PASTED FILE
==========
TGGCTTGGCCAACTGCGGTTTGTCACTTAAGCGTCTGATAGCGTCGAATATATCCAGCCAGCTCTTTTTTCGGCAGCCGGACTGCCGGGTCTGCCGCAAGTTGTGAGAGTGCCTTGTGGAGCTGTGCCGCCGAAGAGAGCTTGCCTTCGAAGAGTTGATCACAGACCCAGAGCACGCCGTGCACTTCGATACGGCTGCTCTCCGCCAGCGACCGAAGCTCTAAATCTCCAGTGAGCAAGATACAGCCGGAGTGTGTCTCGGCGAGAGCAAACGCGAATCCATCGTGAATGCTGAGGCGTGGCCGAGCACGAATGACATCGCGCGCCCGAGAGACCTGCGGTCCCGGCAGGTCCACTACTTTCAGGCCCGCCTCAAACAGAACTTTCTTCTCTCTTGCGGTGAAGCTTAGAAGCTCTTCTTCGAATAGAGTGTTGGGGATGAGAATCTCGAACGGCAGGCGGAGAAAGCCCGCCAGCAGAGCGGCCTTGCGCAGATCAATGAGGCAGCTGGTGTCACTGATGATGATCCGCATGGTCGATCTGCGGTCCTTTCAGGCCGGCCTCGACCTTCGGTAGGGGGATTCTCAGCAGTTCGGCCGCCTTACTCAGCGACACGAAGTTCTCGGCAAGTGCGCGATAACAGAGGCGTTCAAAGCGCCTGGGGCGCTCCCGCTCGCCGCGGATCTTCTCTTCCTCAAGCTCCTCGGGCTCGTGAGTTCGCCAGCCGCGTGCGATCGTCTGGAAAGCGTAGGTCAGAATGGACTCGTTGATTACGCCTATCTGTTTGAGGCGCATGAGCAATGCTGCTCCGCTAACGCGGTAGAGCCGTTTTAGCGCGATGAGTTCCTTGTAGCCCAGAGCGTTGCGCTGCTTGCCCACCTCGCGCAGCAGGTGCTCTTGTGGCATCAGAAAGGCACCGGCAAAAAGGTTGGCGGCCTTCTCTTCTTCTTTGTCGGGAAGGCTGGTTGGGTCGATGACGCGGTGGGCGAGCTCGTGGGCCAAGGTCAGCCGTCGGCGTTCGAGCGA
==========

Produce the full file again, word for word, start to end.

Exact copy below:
TGGCTTGGCCAACTGCGGTTTGTCACTTAAGCGTCTGATAGCGTCGAATATATCCAGCCAGCTCTTTTTTCGGCAGCCGGACTGCCGGGTCTGCCGCAAGTTGTGAGAGTGCCTTGTGGAGCTGTGCCGCCGAAGAGAGCTTGCCTTCGAAGAGTTGATCACAGACCCAGAGCACGCCGTGCACTTCGATACGGCTGCTCTCCGCCAGCGACCGAAGCTCTAAATCTCCAGTGAGCAAGATACAGCCGGAGTGTGTCTCGGCGAGAGCAAACGCGAATCCATCGTGAATGCTGAGGCGTGGCCGAGCACGAATGACATCGCGCGCCCGAGAGACCTGCGGTCCCGGCAGGTCCACTACTTTCAGGCCCGCCTCAAACAGAACTTTCTTCTCTCTTGCGGTGAAGCTTAGAAGCTCTTCTTCGAATAGAGTGTTGGGGATGAGAATCTCGAACGGCAGGCGGAGAAAGCCCGCCAGCAGAGCGGCCTTGCGCAGATCAATGAGGCAGCTGGTGTCACTGATGATGATCCGCATGGTCGATCTGCGGTCCTTTCAGGCCGGCCTCGACCTTCGGTAGGGGGATTCTCAGCAGTTCGGCCGCCTTACTCAGCGACACGAAGTTCTCGGCAAGTGCGCGATAACAGAGGCGTTCAAAGCGCCTGGGGCGCTCCCGCTCGCCGCGGATCTTCTCTTCCTCAAGCTCCTCGGGCTCGTGAGTTCGCCAGCCGCGTGCGATCGTCTGGAAAGCGTAGGTCAGAATGGACTCGTTGATTACGCCTATCTGTTTGAGGCGCATGAGCAATGCTGCTCCGCTAACGCGGTAGAGCCGTTTTAGCGCGATGAGTTCCTTGTAGCCCAGAGCGTTGCGCTGCTTGCCCACCTCGCGCAGCAGGTGCTCTTGTGGCATCAGAAAGGCACCGGCAAAAAGGTTGGCGGCCTTCTCTTCTTCTTTGTCGGGAAGGCTGGTTGGGTCGATGACGCGGTGGGCGAGCTCGTGGGCCAAGGTCAGCCGTCGGCGTTCGAGCGA